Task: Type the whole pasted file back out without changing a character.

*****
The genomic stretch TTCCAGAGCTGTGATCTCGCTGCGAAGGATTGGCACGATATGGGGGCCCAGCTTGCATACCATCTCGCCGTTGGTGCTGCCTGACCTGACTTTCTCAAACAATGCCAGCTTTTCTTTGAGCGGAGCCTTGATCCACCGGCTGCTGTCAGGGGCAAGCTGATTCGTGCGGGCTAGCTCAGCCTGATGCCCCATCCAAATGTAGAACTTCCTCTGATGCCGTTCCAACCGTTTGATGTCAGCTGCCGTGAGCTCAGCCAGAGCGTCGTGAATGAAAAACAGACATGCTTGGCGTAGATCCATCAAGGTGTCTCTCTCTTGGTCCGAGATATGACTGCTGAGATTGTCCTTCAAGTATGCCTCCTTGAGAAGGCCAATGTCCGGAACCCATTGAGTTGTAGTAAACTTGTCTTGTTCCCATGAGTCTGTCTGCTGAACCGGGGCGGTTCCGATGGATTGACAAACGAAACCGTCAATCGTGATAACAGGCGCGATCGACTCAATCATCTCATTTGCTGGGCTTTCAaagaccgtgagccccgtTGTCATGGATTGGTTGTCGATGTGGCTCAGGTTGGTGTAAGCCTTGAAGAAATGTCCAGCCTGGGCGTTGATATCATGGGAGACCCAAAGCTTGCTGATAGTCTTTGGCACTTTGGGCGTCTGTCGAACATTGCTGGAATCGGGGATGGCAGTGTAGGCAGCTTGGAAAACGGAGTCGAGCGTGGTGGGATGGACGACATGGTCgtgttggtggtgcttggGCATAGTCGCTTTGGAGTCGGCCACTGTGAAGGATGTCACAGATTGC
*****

The genomic stretch TTCCAGAGCTGTGATCTCGCTGCGAAGGATTGGCACGATATGGGGGCCCAGCTTGCATACCATCTCGCCGTTGGTGCTGCCTGACCTGACTTTCTCAAACAATGCCAGCTTTTCTTTGAGCGGAGCCTTGATCCACCGGCTGCTGTCAGGGGCAAGCTGATTCGTGCGGGCTAGCTCAGCCTGATGCCCCATCCAAATGTAGAACTTCCTCTGATGCCGTTCCAACCGTTTGATGTCAGCTGCCGTGAGCTCAGCCAGAGCGTCGTGAATGAAAAACAGACATGCTTGGCGTAGATCCATCAAGGTGTCTCTCTCTTGGTCCGAGATATGACTGCTGAGATTGTCCTTCAAGTATGCCTCCTTGAGAAGGCCAATGTCCGGAACCCATTGAGTTGTAGTAAACTTGTCTTGTTCCCATGAGTCTGTCTGCTGAACCGGGGCGGTTCCGATGGATTGACAAACGAAACCGTCAATCGTGATAACAGGCGCGATCGACTCAATCATCTCATTTGCTGGGCTTTCAaagaccgtgagccccgtTGTCATGGATTGGTTGTCGATGTGGCTCAGGTTGGTGTAAGCCTTGAAGAAATGTCCAGCCTGGGCGTTGATATCATGGGAGACCCAAAGCTTGCTGATAGTCTTTGGCACTTTGGGCGTCTGTCGAACATTGCTGGAATCGGGGATGGCAGTGTAGGCAGCTTGGAAAACGGAGTCGAGCGTGGTGGGATGGACGACATGGTCgtgttggtggtgcttggGCATAGTCGCTTTGGAGTCGGCCACTGTGAAGGATGTCACAGATTGC